Processing and manufacturing industries can be more water-efficient and resource-sensitive from site selection to shipping and can encourage their supply chain to do so, too.

Huge potential exists in reducing food loss and waste, which can help feed the hungry, relieve pressure on water, land and energy and decrease GHG emissions.

All of the above corresponds targets of Sustainable Development Goals, particularly SDGs 2, 6, 12, 13, and 15.

The agriculture sectors, crop production, livestock, aquaculture and fisheries and forestry, have become both a cause and victim of climate change for too long. The recognition of agriculture’s potential at the Climate Summit in Paris in 2016 (COP21) and the continued coverage the following year at COP22 finally bore fruit last year in Bonn at COP23, where the parties agreed to move agriculture to the joint agenda of the two subsidiary bodies of the UNFCCC, SBSTA and SBI (Koronivia Joint Work on Agriculture).

These underline a need for focused policies and associated actions that take into account the broader frameworks rather than the more typical, isolated, silo-style interventions.

I would like conclude by highlighting an initiative of FAO and its partners as a contribution to these efforts: the Global Framework on Water Scarcity in Agriculture in a Changing Climate (WASAG). This initiative has been launched during COP22 and has now developed into a partnership of more that 50 members including countries, public, civil and private sector entities, UN agencies and membership organizations. Its rationale is the observation that no single organization is able to deal with the multiplicity and diversity of issues involving agriculture and food systems under water scarcity conditions. WASAG’s aim is to assist the governments and stakeholders with coordinated, holistic solutions to deal with these while creating adaptation and mitigation benefits.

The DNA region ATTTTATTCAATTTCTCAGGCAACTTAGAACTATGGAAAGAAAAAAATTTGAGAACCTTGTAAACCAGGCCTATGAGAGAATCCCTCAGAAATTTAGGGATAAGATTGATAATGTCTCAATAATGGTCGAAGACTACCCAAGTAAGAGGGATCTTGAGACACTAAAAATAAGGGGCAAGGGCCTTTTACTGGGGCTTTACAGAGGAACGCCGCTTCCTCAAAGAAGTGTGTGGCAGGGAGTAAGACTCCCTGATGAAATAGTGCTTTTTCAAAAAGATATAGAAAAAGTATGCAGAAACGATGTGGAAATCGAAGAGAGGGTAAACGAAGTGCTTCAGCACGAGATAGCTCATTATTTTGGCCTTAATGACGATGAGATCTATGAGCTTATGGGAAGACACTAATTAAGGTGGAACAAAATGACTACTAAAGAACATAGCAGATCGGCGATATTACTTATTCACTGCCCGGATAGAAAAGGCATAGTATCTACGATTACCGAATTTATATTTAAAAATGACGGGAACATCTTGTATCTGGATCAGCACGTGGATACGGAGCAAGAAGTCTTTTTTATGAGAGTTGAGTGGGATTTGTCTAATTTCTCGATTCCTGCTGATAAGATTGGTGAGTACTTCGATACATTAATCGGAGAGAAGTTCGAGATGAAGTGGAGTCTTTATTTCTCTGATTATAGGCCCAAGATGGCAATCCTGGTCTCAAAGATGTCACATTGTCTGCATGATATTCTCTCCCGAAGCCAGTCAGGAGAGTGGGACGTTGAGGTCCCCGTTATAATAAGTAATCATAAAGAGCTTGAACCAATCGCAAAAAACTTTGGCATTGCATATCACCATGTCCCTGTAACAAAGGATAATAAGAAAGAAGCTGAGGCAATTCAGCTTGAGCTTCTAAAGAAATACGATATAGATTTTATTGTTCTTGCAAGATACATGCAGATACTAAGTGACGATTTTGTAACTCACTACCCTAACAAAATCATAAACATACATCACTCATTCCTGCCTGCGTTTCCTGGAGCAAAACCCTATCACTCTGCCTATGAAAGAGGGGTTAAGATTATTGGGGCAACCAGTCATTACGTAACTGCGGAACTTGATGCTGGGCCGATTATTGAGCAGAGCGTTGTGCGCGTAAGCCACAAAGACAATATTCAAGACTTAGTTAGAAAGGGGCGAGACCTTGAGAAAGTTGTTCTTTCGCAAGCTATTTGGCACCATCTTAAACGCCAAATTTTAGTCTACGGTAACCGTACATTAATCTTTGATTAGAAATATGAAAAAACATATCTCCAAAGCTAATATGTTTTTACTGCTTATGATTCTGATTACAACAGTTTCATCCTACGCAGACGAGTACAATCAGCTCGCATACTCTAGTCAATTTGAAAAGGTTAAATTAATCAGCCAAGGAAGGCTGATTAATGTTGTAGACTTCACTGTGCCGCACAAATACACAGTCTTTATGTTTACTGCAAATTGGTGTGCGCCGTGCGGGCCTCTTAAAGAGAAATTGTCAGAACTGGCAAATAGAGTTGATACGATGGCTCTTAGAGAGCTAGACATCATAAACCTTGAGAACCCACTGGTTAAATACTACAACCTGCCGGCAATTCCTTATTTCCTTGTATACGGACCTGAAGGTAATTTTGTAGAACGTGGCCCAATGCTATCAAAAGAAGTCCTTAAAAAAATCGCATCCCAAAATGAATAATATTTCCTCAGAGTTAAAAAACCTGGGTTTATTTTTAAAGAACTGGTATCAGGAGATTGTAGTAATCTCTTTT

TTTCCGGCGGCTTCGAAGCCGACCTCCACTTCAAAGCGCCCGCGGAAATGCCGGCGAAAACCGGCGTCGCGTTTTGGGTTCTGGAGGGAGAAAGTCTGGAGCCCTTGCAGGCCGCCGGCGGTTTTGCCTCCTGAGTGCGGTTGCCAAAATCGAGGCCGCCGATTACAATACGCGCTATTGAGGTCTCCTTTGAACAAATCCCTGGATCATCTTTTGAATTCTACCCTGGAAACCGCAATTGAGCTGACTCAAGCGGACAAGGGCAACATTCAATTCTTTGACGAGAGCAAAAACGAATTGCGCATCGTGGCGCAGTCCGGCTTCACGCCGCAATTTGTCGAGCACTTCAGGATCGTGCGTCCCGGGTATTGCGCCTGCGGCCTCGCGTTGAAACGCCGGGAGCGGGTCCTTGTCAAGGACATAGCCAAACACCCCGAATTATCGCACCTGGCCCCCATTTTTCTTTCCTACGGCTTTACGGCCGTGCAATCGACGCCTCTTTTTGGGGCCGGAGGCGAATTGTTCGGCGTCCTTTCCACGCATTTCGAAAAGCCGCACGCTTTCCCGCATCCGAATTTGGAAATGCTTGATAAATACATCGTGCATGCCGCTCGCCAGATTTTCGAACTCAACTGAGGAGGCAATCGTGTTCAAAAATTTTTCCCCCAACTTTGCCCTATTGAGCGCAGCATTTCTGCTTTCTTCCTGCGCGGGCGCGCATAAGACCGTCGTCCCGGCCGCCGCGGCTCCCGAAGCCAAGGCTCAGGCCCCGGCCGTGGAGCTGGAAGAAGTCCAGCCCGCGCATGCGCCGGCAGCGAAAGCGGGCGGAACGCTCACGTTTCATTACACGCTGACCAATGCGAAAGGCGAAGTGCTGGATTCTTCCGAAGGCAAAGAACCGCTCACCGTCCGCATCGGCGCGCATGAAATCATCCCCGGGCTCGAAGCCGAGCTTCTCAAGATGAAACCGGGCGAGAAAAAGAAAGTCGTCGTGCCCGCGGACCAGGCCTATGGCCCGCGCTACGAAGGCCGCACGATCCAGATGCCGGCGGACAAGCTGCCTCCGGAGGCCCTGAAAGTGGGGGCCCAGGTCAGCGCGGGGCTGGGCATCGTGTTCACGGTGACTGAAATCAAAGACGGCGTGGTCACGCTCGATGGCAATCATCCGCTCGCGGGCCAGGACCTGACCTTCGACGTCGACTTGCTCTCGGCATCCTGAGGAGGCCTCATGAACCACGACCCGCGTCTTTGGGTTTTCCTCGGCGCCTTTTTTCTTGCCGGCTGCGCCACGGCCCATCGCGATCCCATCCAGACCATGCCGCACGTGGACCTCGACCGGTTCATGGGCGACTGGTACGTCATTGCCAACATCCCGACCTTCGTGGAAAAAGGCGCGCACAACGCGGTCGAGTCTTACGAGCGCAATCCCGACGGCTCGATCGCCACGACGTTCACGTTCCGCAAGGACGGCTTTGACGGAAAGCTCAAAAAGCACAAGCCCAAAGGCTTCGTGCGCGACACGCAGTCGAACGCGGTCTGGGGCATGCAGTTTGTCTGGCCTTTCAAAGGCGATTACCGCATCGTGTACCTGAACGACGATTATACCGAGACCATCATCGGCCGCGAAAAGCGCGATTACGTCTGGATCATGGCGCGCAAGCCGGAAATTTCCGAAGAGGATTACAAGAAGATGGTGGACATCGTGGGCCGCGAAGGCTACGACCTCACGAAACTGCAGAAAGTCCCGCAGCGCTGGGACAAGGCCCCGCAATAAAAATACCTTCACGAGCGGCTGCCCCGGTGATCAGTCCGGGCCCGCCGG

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Biography of  Olcay Ünver, PhD.

Deputy Director of Land and Water Division, Food and Agriculture Organization of the United Nations, is responsible for managing water, land and soil-related activities and programs at FAO, mainstreaming water across the various sectors and disciplines, and cooperating with partners and stakeholders within and outside the UN system.

Prior joining to FAO, Mr. Ünver was the Coordinator of the United Nations World Water Assessment Programme of the UN-Water and the Director of UNESCO Programme Office on Global Water Assessment in Perugia, Italy. And, prior to joining UNESCO in 2007, he was with Kent State University, USA where he was a distinguished professor of water resources since 2004. During his time at Kent State, he founded the Euphrates-Tigris Initiative for Cooperation (ETIC), a track-two program that aims to support and strengthen the track-one efforts in the Euphrates-Tigris basin. He served for 13 years as the president of the Southeastern Anatolia Project (GAP) Regional Development Administration in Turkey. Dr. Ünver also has participated in various international organizations such as as a Board Member and the Treasurer of the World Water Council (1995-2003); Vice-President and Secretary-General of the International Water Resources Association (2001-2006) and a council member of the International Hydropower Association (1997-2000). He was named “a European Visionary” by the Time Magazine in 1999. Mr. Ünver holds a Ph.D. in Civil Engineering from The University of Texas at Austin, USA and Master’s and Bachelor’s degrees, also in Civil Engineering, from Middle East Technical University, Ankara, Turkey.
Source: http://www.un.org/ga/president/64/thematic/water/OlcayUnver.pdf

Full presentation is available in the following link: https://vimeo.com/252914191